Asya Gefter: Fragments of Memory (2/2)

“Fragment of Memory” 2/2

February 4, 2018

3 / The photos you have made for the exhibition are full of poetry: your eye sees the detail and sometimes seizes a light that transfigures the object, the moment. Tell us about your pictures!

It was Lviv that educated and guided me, made me feel and experience. It felt like Vogel herself took me on a journey around Lviv and introduced to people interested in its past and present. Without open-minded, warm and knowledgeable people of Lviv I would not be able to have the freedom, the doubts and the confidence to explore.

One of the project contributors, Iryna Starovoyt (lecturer, literature critic, poet, translator) articulated Lviv’s uniqueness so eloquently: ‘This city has a neutron bomb effect: about 98% of its houses survived, while over 90% of its population, the social fabric of the city, were utterly devastated. Forceful change of borders, occupation, Holocaust and Soviet deportations have changed the population of the city. We know instinctively the meaning of the term “displaced persons”, as we here are all descendants of these people.’

In between my visits to the city I was reading books that inspired me to go back each time. I would like to quote a couple here:

“Why should everything be made clear and be brought into the light? Why keep things? Just because you have it does not mean you have to pass it on. But leaving is hard. The problem is that I am in the wrong century to burn things. I am the wrong generation to let it go. I think of all those careful burnings by others, the systematic erasing of stories, the separations between people and their possessions, and then of people from their families and families from their neighbourhoods. And then from their country.” (Edmund de Waal in ‘The Hare with Amber Eyes’).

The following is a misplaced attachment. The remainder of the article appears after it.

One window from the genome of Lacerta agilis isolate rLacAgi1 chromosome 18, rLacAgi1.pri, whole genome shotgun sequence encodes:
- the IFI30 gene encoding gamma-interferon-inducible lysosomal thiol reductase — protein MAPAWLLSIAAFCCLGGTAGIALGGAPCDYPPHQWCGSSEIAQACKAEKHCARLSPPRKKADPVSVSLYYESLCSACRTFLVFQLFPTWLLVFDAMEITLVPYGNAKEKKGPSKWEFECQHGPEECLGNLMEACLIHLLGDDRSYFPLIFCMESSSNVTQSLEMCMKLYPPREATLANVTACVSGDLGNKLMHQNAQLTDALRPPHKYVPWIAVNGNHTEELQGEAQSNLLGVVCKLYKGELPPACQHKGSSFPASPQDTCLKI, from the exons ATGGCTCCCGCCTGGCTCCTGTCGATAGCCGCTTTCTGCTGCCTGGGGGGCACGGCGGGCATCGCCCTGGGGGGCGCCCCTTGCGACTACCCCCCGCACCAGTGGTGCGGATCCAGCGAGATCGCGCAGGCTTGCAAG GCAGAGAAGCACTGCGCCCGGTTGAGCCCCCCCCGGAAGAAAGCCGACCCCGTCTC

Another Londoner, Iain Sinclair, in a very different sort of a journey ‘Liquid city’, a collaborative exploration of London’s hidden streets, cemeteries, parks and canals, observes his “random documentary impulse to sketch, note, improvise, revise, double back. For whatever reason, it seems to be important to hold on to these things”.

I struggled with piecing the narrative together. Fragments. Fractions. Layers. Traces. White spaces. I went back to Lviv in January 2017. It happened to be a super cold week. My 24hrs train journey from Moscow was quite something – Orthodox Christmas, an almost empty train carriage, icy snow on the inside of the windows. This time, in addition to taking photographs, I shot video resting my camera on the monopod which at the same time served as my walking stick wandering around snowy Lviv in the footsteps of Debora. I have explored further the concepts of melancholy, yearning, waiting, distance, empty spaces, time and memory in the city, forms and shapes in Vogel’s writings. Having climbed the stairs of my train back to Moscow, I realised it was the last carriage and so I could film leaving the Art-Nouveau Lviv Railway Station through the small murky window. It later became the opening and closing scenes of the film. The final strokes happened on my visit in May. Footage shot in two Lviv tram depots resonated with Vogel’s urban motives, roofs of Syhiv multi-storey suburbia complemented and contrasted the roofs of old Lviv shot over the previous Winter and Summer. I met Oles Dzyndra, found the common language and we agreed he would host the exhibition at the Museum of Ideas. The project was coming together!